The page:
It’s really a debate between American Jews who think of themselves as trying to save Israel from itself, and American Jews who will support Israel no matter what. Ben-Ami is saying the same thing Mearsheimer and Walt have said—that current Israeli policies are bad for Israel long term. (Ben-Ami would not credit M & W for this; Weiss notes that Ben-Ami “is the same man who when Walt and Mearsheimer wrote about the Israel lobby’s hammerlock on US policymaking in the Middle East, said it smacked of the Protocols of the Elders of Zion.”

Ben-Ami is afraid that Israel’s oppression of the Palestinians is unsustainable given international pressure. And he worries that support for Israel is ultimately fragile since the power of the lobby stems mainly from US politicians motivated by fear rather than from the belief that all-out support for Israel is in US interests.

Kristol, on the other hand, thinks that “the status quo is sustainable for another 45 or 60 years.”

I am inclined to agree with Kristol. Americans of all stripes, especially Whites, are getting used to censoring themselves on a whole host of issues—Israel, Jewish influence, and virtually anything touching on diversity. Whereas even the most trivial sin against diversity is severely punished, a US Congressman can advocate permanent second-class status for the Palestinians in the mainstream media.  I don’t see any end to the craven support given Israel by the vast majority of US politicians. Fear works. The Israel Lobby has shown over and over again that it’s quite capable of enforcing its will on Congress and the president.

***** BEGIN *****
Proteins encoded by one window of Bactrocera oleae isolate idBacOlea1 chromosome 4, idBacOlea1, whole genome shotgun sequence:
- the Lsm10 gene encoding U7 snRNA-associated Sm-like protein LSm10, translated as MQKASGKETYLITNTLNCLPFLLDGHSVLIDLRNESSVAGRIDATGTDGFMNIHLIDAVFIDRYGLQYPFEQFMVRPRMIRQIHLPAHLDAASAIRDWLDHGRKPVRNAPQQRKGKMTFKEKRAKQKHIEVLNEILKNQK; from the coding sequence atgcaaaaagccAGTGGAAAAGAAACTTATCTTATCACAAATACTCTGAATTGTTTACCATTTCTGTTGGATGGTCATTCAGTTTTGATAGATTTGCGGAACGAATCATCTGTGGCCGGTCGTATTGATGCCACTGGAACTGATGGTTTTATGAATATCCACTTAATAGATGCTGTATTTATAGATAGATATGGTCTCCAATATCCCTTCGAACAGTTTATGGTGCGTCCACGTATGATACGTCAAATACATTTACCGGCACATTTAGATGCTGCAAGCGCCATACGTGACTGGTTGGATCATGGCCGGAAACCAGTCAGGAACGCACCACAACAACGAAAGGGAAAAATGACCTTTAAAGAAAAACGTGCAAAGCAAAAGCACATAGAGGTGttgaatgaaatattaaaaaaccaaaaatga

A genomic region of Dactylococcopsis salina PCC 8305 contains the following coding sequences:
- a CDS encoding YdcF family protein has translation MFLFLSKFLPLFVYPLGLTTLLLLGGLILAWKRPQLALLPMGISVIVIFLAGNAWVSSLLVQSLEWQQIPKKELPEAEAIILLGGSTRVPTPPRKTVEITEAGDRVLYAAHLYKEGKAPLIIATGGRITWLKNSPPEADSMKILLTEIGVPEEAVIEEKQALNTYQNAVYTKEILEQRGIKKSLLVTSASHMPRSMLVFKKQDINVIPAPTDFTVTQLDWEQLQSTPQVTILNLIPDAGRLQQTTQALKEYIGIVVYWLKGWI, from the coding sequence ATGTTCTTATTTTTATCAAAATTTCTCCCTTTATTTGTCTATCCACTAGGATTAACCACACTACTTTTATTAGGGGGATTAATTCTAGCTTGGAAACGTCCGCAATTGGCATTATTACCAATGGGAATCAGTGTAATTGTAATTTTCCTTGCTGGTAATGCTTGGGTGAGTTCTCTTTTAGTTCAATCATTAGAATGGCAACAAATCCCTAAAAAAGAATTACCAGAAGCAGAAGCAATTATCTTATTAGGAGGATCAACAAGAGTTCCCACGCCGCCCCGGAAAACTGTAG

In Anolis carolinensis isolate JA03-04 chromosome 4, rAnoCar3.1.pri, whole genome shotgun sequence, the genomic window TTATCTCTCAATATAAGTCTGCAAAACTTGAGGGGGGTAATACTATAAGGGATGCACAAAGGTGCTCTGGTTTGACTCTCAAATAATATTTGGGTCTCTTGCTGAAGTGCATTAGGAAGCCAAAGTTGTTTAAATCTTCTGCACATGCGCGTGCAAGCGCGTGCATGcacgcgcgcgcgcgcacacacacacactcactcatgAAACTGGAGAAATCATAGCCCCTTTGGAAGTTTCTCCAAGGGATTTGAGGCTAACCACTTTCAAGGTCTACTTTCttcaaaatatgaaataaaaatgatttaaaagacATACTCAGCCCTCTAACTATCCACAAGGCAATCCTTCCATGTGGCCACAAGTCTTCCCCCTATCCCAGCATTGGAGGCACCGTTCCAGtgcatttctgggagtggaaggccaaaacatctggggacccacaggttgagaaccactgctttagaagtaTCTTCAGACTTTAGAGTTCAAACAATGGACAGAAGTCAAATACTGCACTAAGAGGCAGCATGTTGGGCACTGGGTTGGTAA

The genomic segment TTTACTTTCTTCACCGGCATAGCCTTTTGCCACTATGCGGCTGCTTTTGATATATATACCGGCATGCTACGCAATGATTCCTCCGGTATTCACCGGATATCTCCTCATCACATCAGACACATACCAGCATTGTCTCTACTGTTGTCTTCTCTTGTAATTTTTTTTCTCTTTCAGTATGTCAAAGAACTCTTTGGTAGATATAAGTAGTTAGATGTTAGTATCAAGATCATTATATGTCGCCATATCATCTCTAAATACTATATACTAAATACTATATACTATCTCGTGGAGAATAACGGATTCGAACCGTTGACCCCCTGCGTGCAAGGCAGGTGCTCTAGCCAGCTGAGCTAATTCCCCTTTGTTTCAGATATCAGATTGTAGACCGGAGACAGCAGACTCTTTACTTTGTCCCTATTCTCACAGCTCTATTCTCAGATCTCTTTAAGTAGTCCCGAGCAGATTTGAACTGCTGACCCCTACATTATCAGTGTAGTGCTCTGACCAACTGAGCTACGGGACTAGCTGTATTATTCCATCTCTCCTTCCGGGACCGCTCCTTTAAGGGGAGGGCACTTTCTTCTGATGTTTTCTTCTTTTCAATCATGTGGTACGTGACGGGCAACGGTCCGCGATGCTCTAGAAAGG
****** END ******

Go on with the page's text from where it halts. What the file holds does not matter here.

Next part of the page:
Behind the fear is all the money that automatically flows to the opponents of any politician who doesn’t toe the line.

[Ben-Ami and the moderator] could have asked Kristol about how he derives his power— how he buys a full-page ad in the Times to say that Obama whom he agrees with is using Israel as a punching bag. No one mentioned hedge funder Daniel Loeb, who funds the Emergency Committee for Israel.

Weiss could have mentioned David Kovnar, another hedge funder who “over two decades, has underwritten the infrastructure the neocons have used to achieve their current prominence.” And a whole lot of others. Ultimately, it’s all about Jewish money.

Kristol also doubtlessly believes that Israel is militarily invulnerable, and it would be difficult to argue the point. Israel is the preeminent military power in the region, and the US has pledged to ensure Israel’s qualitative military edge over its neighbors. (A bill before Congress now promises to enhance this pledge.)